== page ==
Paris in July hosted by Thyme for Tea is a great event. I Focus on literary works and nonfiction but you are invited to share your thoughts and experience on anything Paris related, from a great recipe, a favourite movie set in Paris, mine is Ninotchka, an account of your stay in Paris. I hope lots of people participate. Just be sure and link you post on The event home page.
Born April 3, 1896 in Prague into an aristocrstic family
Dies January 12, 1993 in Maisions-Laffitte, France
He was an author, critic and painter
1917 he moved to Poland
1924 moves to Paris
1932 returns to Poland
1939 - while serving as an officer in Polish Army he was captured by Russians and sent to a Gulag prison camp. He and his fellow officers, in order to keep up morale and promote unity began to give lectures to fellow prisoners. Czapski knew Proust and French literature intimately, working purely from memories he gave a series of lectures on In Search of Lost Times.
1945 he returns to Paris and becomes involved in a circle of Polish artists and mingles with French Cultural luminaries.
He remains a resident of Paris from then on
(Drawn from several online sources and the introduction of Eric Karpeles)
Czapski was very much a Parisian, after his return to Paris he continued reading in Proust.
““Lost Time is a transcription of the talks he gave about Proust to his fellow officers. Having read À la Recherche in French, he strove to recall it in French, and so gave his talks in French. Two friends from among the assembled listeners agreed to transcribe his talks some time after the lectures had been given to the larger group. Czapski dictated an abridged version to these two scribes. “In our canteen, in the great monastery’s refectory stinking of dirty dishes and cabbage, I dictated part of these lectures under the watchful eye of a politruk [a roving Soviet informer] who suspected us of writing something politically treasonous.” Technically speaking, the book in your hand was not written by Józef Czapski.” From The Introduction
Eric Karpeles has given the Anglophone literary world access to Czapski’s lectures. As he says the magnificence of Czapski’s lectures is in letting us see how his memories of Proust’s masterpiece kept him whole during a period of terrible darkness. In the horrors of the camp knowing humanity had produced such a work helped sustain his will “Freezing, exhausted from overwork, on the brink of starvation, the men hardly thought of themselves as survivors. Referred to by the camp administration as “former officers of the former Polish army,” they struggled to keep their spirits alive and their morale strong, actively resisting the ceaseless attempt to break them down and convert them to the Bolshevik cause. To inspire positive thinking in the face of such relentless misery, the men devised an ongoing series of talks to be given in the evenings before bunking down, each speaker choosing a subject dear to his heart. History, geography, architecture, sport, and ethnography were among the offerings by specialists and amateurs in their respective fields.”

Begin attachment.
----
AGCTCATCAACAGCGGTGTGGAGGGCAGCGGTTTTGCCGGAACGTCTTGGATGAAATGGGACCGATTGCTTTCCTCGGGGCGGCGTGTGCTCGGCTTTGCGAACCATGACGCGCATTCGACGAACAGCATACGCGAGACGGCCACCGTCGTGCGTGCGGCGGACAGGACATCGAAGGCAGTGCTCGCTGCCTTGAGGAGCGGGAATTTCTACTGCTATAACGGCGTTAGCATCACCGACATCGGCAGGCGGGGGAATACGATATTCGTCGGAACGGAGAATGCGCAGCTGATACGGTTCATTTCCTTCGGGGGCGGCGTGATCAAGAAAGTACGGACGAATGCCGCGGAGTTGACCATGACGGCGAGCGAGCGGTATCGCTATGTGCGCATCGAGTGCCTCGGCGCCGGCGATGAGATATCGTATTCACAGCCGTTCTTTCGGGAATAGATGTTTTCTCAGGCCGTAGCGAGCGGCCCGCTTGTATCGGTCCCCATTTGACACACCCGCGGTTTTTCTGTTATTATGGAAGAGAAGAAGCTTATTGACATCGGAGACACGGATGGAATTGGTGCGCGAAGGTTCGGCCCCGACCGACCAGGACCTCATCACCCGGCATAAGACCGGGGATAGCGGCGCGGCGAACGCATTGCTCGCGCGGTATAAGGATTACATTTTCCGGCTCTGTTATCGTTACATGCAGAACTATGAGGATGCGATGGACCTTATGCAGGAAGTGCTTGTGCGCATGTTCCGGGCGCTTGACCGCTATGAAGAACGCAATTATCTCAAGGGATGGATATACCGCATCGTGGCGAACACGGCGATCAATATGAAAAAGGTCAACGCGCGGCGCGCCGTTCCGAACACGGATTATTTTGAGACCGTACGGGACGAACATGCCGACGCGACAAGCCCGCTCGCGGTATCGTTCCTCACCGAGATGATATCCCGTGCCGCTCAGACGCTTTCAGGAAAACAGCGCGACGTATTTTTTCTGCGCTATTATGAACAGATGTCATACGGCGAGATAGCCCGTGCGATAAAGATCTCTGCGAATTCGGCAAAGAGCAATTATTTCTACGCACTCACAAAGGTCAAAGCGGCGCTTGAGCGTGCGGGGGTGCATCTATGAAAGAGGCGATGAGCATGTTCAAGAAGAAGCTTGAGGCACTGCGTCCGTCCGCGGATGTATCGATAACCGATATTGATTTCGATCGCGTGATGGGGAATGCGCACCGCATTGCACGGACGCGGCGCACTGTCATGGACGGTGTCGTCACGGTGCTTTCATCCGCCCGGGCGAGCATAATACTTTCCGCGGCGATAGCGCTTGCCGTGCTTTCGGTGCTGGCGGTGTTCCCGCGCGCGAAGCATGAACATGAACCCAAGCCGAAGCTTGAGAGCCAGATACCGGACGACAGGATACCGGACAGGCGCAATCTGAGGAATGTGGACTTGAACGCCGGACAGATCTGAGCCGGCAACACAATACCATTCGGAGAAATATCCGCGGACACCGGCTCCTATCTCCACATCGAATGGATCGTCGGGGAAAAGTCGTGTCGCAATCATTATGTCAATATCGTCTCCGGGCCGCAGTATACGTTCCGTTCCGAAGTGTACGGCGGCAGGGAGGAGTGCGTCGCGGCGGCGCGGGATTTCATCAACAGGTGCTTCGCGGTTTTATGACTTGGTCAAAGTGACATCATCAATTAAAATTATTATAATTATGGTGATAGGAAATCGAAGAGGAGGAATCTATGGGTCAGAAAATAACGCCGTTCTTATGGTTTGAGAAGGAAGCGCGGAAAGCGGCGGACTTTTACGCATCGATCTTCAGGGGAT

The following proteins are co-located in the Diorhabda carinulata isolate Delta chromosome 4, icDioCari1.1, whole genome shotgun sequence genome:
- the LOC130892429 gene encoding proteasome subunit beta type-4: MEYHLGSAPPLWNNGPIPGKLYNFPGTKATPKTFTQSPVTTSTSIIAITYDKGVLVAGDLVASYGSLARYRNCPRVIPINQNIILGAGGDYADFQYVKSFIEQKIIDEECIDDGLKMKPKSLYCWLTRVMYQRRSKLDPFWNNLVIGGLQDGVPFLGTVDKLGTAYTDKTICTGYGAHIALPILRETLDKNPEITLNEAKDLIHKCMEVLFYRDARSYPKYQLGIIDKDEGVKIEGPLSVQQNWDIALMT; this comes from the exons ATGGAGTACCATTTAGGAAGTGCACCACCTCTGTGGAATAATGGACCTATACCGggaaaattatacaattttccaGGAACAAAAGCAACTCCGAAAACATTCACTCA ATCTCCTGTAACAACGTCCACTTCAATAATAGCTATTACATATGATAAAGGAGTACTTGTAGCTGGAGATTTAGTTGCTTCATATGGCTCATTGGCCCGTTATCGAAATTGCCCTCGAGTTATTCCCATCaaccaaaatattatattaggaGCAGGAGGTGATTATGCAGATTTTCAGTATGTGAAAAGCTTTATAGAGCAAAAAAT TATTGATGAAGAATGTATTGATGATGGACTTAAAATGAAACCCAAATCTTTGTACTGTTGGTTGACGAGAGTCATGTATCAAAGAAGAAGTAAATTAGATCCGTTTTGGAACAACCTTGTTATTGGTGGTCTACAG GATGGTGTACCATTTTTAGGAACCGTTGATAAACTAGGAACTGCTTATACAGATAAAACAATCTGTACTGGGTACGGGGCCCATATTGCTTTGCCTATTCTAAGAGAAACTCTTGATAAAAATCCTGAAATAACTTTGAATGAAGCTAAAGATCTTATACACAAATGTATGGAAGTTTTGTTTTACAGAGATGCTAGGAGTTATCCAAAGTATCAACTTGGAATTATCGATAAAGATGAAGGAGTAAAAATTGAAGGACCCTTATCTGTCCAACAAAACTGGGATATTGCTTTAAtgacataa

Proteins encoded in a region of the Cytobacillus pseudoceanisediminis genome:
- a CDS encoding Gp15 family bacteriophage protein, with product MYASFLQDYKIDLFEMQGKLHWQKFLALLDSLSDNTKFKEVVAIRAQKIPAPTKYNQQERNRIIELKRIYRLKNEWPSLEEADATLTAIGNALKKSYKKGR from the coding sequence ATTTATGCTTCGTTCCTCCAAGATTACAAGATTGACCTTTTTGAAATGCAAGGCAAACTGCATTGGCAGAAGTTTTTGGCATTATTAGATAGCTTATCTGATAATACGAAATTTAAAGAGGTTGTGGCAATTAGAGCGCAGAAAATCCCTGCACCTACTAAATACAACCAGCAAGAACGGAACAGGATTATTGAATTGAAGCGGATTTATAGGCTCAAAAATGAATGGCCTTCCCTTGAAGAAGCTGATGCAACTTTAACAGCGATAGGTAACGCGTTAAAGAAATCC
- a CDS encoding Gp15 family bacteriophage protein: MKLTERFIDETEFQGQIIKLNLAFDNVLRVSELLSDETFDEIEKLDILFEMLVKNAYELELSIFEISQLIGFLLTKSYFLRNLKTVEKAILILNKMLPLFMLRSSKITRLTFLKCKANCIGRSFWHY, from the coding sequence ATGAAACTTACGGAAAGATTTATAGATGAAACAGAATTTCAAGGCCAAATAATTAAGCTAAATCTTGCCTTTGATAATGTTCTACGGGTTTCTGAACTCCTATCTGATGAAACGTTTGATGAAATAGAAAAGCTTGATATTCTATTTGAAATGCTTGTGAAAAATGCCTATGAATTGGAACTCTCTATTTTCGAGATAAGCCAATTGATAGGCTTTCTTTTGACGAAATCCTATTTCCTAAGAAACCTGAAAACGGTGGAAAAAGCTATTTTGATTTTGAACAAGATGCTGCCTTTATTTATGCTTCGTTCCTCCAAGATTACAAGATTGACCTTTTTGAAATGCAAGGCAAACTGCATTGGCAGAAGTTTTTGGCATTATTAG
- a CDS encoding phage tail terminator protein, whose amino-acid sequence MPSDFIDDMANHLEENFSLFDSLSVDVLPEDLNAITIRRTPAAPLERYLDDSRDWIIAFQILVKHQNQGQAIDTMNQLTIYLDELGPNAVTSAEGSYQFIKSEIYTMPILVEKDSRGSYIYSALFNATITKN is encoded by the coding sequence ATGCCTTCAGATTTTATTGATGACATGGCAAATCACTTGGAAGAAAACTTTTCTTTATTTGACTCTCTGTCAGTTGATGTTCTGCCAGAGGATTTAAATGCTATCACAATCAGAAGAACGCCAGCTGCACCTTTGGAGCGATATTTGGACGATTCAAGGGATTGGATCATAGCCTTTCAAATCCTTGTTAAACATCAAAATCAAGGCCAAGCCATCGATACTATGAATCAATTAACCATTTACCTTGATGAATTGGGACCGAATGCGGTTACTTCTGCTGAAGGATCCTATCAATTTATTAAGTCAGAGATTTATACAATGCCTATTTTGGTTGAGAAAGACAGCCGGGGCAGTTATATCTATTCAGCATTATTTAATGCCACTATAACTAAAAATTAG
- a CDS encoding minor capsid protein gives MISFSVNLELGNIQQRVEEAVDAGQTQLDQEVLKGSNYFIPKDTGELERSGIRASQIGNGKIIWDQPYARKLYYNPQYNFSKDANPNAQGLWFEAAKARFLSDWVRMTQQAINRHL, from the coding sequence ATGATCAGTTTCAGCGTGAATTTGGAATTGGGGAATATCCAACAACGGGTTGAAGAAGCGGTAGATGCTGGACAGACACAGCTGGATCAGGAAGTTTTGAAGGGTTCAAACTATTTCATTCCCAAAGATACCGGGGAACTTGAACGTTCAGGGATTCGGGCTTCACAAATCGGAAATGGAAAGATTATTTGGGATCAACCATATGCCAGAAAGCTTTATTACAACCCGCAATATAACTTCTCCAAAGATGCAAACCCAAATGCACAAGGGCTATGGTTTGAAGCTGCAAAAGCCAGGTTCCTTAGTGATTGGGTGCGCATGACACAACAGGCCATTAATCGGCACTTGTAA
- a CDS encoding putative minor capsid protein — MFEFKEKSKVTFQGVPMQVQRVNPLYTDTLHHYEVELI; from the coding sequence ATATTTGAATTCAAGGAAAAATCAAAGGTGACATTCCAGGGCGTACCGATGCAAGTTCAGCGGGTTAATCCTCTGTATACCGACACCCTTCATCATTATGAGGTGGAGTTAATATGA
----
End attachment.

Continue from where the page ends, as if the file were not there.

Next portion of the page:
It was very moving to me to imagine the Polish officers, filthy, hungry and knowing the Russians could kill them at anytime eagerly assembling to hear Czapski’s lectures. This is truly a book about the
strength reading great works of literature can give those devoted to them.
Proust is, of course, in part a reflection on memory. I loved these lines from the introduction by Karpeles:
““Opening his mind to the narrative’s flow, whole scenes from Proust’s novel eventually resurfaced, in many instances nearly verbatim. Pulling passages out of thin air, Czapski re-enacted the very endeavor of À la Recherche. “After a certain length of time,” he wrote,” facts and details emerge on the surface of our consciousness which we had not the slightest idea were filed away somewhere in our brain”
I will give Czapski the last words:
“And Proust ends with a sublimely poetic sentence which I’m incapable of repeating to you word for word: “And all night, in all the illuminated windows of the bookshops of Paris, his books, open three by three, kept vigil like angels with their wings unfurled over the body of the dead writer.” The death of Bergotte and the long illness that precedes it is forever tied in my memory to the death of Proust.”
I think all lovers of Proust will adore this book. It should be added to list of all serious readers of French literature. Even if you have not yet completed your first read of Prousf this is a tremendously informative book.
Here is a link to a wonderful article by William Friedkin on his attempt to follow Proust’s footsteps in Paris
A Fellow of the Czeslaw Milosz Institute at the Claremont Colleges, Eric Karpeles has given the Amon Carter Lecture on the Arts at the Harry Ransom Center in Austin, worked as a volunteer ambulance driver, spoken on Proust at Berkeley and the Boston Museum of Fine Arts, walked from Bath to Oxford, interviewed composer/lyricist Stephen Sondheim onstage, and collaborated on a book of mathematical equations and Hebrew references used as a prop in a film by the Coen Brothers.
Karpeles studied at the Art Students League of New York as a boy and was awarded a residency at the Cité des Arts in Paris as a young man. A voracious reader whose idea of hell is being on public transportation without a book, he likes to cook, or, perhaps more tellingly, he likes to eat. He once had tea with Indira Gandhi and has lived with the same man for forty years.
I was kindly given a review copy of this book.